Send to

Choose Destination
See comment in PubMed Commons below
J Clin Pathol. 2005 Jul;58(7):757-61.

Axillary apocrine carcinoma with benign apocrine tumours: a case report involving a pathological and immunohistochemical study and review of the literature.

Author information

Division of Dermatology, Tsuyama Central Hospital, 1756 Kawasaki, Tsuyama 708-0841, Japan.



Apocrine carcinoma is rare and often occurs in the axilla. This is the second apocrine carcinoma arising in bilateral axillae with associated apocrine hyperplasia to be reported.


Because benign apocrine tumours may be precursors of cancer, this case was investigated immunohistochemically and histologically, and a literature (English and Japanese) review undertaken of cases with coexistent malignant and benign apocrine tumours in the axilla to elucidate the relation between apocrine carcinoma and benign apocrine tumours.


Only four cases of axillary apocrine carcinoma with benign apocrine tumours were identified in the literature. In each case, benign apocrine hyperplasia was situated within and surrounding the adenocarcinomatous nests. Staining for epithelial membrane antigen revealed three patterns: (1) poorly differentiated tumour cells showing strong cytoplasmic staining; (2) combined luminal surface and cytoplasmic staining of glandular cells; and (3) a strongly positive lineal staining pattern at the luminal membrane surface, comprising one or two apocrine hyperplastic secretory cells. The basal lesions of apocrine hyperplasia were strongly positive for alpha smooth muscle actin, whereas the periphery of adenomatous lesions showed weaker positive staining, even though the periphery of adenocarcinomatous lesions was negative.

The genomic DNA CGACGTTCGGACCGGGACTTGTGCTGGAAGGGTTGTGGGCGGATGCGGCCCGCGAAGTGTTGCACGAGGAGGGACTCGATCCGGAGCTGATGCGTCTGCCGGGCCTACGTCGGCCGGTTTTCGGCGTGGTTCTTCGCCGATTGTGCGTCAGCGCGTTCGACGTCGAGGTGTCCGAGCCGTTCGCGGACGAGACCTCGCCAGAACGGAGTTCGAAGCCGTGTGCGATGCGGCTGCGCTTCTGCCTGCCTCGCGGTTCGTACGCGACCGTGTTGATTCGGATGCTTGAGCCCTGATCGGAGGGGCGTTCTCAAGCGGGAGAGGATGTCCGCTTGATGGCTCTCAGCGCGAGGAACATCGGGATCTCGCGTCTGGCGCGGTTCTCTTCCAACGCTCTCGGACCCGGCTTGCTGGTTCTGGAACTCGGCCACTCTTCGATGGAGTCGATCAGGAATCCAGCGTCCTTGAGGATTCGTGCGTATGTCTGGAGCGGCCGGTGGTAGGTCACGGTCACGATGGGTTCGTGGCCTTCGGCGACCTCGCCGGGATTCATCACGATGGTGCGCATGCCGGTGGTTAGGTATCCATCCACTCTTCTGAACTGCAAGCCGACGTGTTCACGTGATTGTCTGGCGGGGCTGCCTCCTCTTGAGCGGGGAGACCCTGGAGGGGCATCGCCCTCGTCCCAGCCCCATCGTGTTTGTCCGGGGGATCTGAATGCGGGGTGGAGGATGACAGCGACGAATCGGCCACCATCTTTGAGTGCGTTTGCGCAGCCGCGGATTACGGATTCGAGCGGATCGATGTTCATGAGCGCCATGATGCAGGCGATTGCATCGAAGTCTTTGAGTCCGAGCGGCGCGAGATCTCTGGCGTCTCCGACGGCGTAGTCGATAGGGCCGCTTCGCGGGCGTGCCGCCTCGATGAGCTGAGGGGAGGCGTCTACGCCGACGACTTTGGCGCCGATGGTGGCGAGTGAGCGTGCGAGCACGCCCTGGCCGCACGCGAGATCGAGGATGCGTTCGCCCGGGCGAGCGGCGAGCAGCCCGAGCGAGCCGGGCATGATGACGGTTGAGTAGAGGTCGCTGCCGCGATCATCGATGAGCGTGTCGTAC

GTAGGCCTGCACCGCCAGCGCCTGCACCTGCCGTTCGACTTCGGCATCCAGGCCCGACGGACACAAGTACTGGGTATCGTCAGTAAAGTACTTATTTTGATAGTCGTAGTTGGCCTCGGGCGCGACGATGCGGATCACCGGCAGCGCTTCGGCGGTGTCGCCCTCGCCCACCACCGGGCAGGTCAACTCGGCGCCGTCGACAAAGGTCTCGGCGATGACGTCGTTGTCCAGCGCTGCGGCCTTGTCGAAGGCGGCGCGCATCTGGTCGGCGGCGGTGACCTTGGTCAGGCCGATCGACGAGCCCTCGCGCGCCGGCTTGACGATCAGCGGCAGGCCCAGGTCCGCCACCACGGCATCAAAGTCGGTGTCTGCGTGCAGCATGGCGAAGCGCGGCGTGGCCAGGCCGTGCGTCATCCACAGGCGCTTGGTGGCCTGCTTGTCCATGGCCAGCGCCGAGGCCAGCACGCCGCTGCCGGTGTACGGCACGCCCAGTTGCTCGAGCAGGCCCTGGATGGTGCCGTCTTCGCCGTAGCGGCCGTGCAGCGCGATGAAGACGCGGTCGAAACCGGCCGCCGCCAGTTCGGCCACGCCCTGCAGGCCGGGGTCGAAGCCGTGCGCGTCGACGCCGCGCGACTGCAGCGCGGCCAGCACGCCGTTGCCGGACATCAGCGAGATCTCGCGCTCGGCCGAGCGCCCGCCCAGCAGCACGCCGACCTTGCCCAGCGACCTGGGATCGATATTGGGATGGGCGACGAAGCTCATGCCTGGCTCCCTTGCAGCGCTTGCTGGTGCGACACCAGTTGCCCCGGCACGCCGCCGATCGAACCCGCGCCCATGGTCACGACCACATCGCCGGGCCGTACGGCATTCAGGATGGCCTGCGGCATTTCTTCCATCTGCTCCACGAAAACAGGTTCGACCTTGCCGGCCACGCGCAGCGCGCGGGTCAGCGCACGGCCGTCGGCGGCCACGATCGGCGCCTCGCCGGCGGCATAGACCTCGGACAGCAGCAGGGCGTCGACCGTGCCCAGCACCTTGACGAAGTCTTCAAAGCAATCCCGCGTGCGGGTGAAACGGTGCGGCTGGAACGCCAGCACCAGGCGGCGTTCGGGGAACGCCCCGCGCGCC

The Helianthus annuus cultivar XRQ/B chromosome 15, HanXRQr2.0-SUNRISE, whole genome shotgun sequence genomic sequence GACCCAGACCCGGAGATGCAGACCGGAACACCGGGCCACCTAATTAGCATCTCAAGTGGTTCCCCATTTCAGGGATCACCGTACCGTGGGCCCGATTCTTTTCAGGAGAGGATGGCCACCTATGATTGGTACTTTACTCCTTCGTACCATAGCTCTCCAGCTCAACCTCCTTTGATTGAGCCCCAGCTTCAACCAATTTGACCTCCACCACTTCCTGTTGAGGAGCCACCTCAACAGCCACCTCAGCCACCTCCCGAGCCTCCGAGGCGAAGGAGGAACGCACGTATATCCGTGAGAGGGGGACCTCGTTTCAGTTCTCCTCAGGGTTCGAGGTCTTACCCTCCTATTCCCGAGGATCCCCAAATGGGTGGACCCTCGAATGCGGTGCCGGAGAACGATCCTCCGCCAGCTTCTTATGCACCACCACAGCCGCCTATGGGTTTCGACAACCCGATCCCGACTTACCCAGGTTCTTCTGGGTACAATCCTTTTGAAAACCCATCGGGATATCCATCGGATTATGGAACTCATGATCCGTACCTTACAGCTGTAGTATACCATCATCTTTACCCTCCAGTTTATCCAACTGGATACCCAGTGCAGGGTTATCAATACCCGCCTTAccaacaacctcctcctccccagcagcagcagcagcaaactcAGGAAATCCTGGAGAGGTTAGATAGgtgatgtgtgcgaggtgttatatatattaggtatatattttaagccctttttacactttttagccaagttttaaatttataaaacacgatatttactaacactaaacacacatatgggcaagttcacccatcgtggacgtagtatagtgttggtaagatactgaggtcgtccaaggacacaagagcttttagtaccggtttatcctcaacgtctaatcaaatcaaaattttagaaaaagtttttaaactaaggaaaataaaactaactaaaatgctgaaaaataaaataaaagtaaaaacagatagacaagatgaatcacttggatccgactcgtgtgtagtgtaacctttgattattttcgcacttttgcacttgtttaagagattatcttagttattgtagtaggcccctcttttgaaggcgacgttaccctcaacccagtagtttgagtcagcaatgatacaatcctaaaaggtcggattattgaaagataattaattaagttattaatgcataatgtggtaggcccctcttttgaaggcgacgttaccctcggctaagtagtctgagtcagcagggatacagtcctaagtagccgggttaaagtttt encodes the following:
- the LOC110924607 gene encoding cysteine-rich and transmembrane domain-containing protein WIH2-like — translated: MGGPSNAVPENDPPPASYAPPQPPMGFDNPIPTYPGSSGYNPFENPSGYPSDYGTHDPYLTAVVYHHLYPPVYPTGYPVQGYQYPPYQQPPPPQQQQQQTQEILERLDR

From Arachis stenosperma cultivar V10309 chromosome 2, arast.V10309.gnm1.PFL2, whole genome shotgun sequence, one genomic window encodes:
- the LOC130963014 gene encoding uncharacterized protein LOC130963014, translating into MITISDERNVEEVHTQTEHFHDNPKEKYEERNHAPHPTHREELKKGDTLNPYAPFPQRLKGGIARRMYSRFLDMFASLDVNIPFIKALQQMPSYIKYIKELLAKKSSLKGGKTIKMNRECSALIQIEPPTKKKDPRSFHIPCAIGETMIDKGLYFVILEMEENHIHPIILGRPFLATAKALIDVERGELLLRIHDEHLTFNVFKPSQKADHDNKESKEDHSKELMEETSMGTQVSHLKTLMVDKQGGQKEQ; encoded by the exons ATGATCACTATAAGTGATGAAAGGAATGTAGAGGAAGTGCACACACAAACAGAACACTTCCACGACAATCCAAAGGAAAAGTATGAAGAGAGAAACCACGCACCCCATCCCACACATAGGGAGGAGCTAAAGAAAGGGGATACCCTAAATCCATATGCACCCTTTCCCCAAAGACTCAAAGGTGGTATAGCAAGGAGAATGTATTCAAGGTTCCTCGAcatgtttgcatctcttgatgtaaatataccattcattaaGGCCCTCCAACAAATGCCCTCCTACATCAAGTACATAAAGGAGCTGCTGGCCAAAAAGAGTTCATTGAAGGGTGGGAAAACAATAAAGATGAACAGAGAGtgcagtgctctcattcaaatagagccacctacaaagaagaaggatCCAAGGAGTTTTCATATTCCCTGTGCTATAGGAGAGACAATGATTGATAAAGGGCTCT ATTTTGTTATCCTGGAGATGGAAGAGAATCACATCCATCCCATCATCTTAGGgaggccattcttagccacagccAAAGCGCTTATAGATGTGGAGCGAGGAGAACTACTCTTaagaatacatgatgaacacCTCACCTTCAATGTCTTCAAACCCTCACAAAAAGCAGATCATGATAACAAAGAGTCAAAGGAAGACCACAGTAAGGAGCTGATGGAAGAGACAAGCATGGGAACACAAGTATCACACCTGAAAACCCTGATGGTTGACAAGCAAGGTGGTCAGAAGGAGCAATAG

All five apocrine carcinomas with benign apocrine tumours occurred in elderly Japanese men who had bilateral benign apocrine tumours even if affected by unilateral axillary apocrine carcinoma. The immunohistochemical results support the notion that apocrine hyperplasia is a precursor of cancer and that apocrine carcinoma, adenoma, and hyperplasia may be successive steps in the linear progression to carcinoma.

[Indexed for MEDLINE]
Free PMC Article
PubMed Commons home

PubMed Commons

How to join PubMed Commons

    Supplemental Content

    Full text links

    Icon for HighWire Icon for PubMed Central
    Loading ...
    Support Center